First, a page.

I needed help. My life was in a mess and there was nothing I could do about it. I was an alcoholic and I’d spent the last 25 years of my life in and out of prison. I began to talk to the Samaritans, managed to get the help I needed. I went through the AA 12 steps programme and I got clean. I was so grateful I wanted to start giving something back to the community that I’d taken from for so long. I helped on soup runs, feeding the homeless. Things were going good for me.
Then my dad died. He’d been more than a father to me; he’d been more like my best friend. I could tell him anything and we talked everyday. Until he died.
I went back on the booze. The only thing that helped me from giving up all together was that I had to stay fit to look after my young son. But Christmas was the worst. I’d grown up in a large family and Christmas had always been special. We’d read the story in the bible and go to midnight mass. My dad had taught me the real meaning of Christmas and I missed him so much. That year I just about managed to get through the day while I had my son with me. In the evening, when he’d gone, I went up to the cemetery to talk to my dad. I woke up next morning lying on my dad’s grave, an empty whisky bottle in my hand.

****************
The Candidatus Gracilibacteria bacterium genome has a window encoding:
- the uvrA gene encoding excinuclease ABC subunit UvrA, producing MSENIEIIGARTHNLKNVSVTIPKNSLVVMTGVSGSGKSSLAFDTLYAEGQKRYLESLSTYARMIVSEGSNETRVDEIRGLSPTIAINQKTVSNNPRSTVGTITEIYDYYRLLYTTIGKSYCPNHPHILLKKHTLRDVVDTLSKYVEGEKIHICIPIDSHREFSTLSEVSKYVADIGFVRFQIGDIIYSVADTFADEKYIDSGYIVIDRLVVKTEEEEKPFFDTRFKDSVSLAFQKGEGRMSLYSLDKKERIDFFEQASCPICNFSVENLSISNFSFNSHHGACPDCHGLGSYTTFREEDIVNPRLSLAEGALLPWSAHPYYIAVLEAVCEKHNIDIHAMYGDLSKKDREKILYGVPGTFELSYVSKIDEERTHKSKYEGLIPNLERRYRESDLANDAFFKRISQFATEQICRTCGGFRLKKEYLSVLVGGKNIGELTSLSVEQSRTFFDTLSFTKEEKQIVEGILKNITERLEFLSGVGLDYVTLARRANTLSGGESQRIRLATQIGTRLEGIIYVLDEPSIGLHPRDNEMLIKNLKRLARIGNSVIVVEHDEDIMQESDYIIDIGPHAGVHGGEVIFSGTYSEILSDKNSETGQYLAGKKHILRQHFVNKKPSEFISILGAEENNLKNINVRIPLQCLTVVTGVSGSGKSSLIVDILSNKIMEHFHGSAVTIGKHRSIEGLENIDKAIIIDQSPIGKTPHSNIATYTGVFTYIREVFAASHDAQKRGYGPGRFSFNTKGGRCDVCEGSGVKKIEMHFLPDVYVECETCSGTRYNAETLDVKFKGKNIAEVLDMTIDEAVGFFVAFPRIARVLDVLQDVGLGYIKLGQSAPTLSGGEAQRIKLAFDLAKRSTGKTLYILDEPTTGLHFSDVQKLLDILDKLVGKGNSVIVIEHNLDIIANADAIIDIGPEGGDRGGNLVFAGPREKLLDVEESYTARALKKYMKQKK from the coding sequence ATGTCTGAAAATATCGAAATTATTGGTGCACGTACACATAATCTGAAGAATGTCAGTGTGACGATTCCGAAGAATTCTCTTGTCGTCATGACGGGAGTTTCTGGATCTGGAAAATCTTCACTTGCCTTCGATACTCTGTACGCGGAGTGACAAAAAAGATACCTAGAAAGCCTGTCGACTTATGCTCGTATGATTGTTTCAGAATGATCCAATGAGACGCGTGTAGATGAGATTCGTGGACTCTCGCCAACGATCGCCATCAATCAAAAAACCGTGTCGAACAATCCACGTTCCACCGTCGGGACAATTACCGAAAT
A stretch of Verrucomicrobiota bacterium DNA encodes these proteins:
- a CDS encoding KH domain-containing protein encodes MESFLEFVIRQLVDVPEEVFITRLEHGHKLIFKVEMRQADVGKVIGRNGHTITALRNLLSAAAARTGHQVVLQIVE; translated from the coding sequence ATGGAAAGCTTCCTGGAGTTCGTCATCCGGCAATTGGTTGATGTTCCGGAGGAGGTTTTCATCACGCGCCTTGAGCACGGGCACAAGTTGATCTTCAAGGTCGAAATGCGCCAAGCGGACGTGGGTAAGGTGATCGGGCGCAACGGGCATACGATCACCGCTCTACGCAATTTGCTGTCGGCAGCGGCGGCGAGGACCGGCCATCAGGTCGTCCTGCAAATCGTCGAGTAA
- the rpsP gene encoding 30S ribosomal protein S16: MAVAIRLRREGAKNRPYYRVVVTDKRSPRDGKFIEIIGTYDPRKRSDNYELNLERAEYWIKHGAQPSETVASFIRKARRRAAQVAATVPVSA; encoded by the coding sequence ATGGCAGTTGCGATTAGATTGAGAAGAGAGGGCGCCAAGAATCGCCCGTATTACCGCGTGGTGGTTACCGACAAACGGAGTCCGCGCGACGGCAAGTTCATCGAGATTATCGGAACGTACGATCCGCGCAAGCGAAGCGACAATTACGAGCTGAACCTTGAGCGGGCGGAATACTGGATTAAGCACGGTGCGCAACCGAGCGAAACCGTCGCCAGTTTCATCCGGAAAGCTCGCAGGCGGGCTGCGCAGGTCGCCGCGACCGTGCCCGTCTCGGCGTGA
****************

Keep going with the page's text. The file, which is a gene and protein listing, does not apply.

And now I'm back in here. And in prison I have a choice: I can stay in my cell and do nothing or I can try and sort out my behaviour.
I've got to make the right choice, for my son’s sake.
Lovely? I don't think so.